Apocalypse Budget: retirement vs. real estate?
Caveat: I ask this question with a lot of tongue in cheek, but also with a dash of serious curiosity.
During times of national and / or global problems, do you think it’s better to have long-term savings in a retirement account (which depends on stock market health) or in carefully chosen properties to be rentals? Obviously there are risks either way and both methods are only truly successful if you put money back into them on a regular basis.
This has been on my mind lately given how much my retirement investment account has lost over the last couple weeks and how much crazy growth my town has been experiencing for the past 10 - 20 years.
I’m not so worried about our current situation because I have at least 25 years before I retire (if then even) and I trust things will stabilize over the next couple years as we get herd immunity.
But what about the next pandemic... or war ... or other catastrophes? How well will an investment account serve me then? Am I making a mountain out of a mole hill?
Thanks for speculating / imagining along with me! :-)
Usually you have to trade higher risks for more rewards. If you don't like seeing your balances going up and down you can ignore them (that's my method) or use more bonds, but you'll have to have a higher savings rate the more bonds you use to try to smooth out the bumps. There's no such thing as a free lunch.
I would take the time right now to ignore your balances and read the Random Walk Down Wall Street book.
As PhysicsGal says, stocks have a higher expected return than bonds because they're risky. And not just day-to-day volatility, but the big nobody-saw-it-come systemic shocks.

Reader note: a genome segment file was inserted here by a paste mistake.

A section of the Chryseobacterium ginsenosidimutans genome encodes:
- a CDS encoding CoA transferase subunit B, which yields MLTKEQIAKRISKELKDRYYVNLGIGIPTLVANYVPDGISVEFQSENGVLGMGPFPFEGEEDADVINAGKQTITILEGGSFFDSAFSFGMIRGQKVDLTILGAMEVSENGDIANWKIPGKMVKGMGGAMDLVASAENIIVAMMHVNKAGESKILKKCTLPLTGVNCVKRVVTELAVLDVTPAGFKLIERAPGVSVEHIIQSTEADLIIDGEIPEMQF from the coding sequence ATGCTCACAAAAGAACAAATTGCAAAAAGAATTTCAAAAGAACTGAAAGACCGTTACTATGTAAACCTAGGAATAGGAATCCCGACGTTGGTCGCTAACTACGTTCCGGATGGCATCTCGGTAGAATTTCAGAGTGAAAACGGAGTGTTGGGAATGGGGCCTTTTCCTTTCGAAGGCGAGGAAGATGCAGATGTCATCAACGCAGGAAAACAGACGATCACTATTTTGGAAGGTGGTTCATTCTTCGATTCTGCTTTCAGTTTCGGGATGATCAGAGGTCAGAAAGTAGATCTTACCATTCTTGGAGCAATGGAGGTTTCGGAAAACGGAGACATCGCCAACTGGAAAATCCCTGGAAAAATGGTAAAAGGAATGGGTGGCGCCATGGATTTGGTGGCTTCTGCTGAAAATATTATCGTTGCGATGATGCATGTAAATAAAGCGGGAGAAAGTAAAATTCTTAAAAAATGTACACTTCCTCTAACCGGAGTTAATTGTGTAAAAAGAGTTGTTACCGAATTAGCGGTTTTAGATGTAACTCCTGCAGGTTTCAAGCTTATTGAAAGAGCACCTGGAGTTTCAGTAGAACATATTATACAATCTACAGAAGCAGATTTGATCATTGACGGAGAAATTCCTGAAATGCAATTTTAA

Silver Deer said:
During times of national and / or global problems, do you think it’s better to have long-term savings in a retirement account (which depends on stock market health) or in carefully chosen properties to be rentals?
The words "market-timing" are hanging over this question. We're not financial advisors, but I can certainly say in a general sense that since almost no professional investors can time the market successfully, you and I have no chance whatsoever.
That means our best bet is to have a plan and stick to it. Ideally, that plan will answer these questions:
- How should I invest? What percentage of my money goes to stocks? Bonds? Real estate?
- When should I rebalance my portfolio?
- Should my investment strategy change over time as I get closer to retirement?
- What should I do when things get ugly out there, because they always do?
There are only two things in investing we can control:
- How much am I paying for my investments? (Less is better.)
- How much risk am I taking? (Taking risk is necessary for most investors, but avoid taking more risk than you need or are comfortable with.)
Good luck out there!